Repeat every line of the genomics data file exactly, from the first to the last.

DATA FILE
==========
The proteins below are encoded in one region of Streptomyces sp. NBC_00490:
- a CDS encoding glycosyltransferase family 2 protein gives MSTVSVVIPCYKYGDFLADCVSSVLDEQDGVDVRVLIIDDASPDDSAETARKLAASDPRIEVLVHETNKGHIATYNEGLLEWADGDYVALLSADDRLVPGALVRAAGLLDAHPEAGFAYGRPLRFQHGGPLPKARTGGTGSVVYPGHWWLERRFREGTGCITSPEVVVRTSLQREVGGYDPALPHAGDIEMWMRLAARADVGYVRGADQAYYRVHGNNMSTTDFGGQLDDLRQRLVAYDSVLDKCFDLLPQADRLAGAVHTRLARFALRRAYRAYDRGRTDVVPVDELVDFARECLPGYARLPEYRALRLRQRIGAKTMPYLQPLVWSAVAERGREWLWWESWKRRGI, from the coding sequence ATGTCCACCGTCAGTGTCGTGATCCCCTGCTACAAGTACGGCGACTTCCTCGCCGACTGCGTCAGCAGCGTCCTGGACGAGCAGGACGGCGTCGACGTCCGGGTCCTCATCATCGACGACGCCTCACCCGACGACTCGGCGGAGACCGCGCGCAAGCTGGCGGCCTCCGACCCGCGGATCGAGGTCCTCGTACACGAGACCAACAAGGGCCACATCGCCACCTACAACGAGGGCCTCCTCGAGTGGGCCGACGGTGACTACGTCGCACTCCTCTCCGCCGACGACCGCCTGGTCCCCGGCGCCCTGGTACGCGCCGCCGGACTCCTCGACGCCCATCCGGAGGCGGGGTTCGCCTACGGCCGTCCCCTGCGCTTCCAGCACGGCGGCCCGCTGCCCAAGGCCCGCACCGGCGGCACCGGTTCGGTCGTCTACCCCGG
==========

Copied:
The proteins below are encoded in one region of Streptomyces sp. NBC_00490:
- a CDS encoding glycosyltransferase family 2 protein gives MSTVSVVIPCYKYGDFLADCVSSVLDEQDGVDVRVLIIDDASPDDSAETARKLAASDPRIEVLVHETNKGHIATYNEGLLEWADGDYVALLSADDRLVPGALVRAAGLLDAHPEAGFAYGRPLRFQHGGPLPKARTGGTGSVVYPGHWWLERRFREGTGCITSPEVVVRTSLQREVGGYDPALPHAGDIEMWMRLAARADVGYVRGADQAYYRVHGNNMSTTDFGGQLDDLRQRLVAYDSVLDKCFDLLPQADRLAGAVHTRLARFALRRAYRAYDRGRTDVVPVDELVDFARECLPGYARLPEYRALRLRQRIGAKTMPYLQPLVWSAVAERGREWLWWESWKRRGI, from the coding sequence ATGTCCACCGTCAGTGTCGTGATCCCCTGCTACAAGTACGGCGACTTCCTCGCCGACTGCGTCAGCAGCGTCCTGGACGAGCAGGACGGCGTCGACGTCCGGGTCCTCATCATCGACGACGCCTCACCCGACGACTCGGCGGAGACCGCGCGCAAGCTGGCGGCCTCCGACCCGCGGATCGAGGTCCTCGTACACGAGACCAACAAGGGCCACATCGCCACCTACAACGAGGGCCTCCTCGAGTGGGCCGACGGTGACTACGTCGCACTCCTCTCCGCCGACGACCGCCTGGTCCCCGGCGCCCTGGTACGCGCCGCCGGACTCCTCGACGCCCATCCGGAGGCGGGGTTCGCCTACGGCCGTCCCCTGCGCTTCCAGCACGGCGGCCCGCTGCCCAAGGCCCGCACCGGCGGCACCGGTTCGGTCGTCTACCCCGG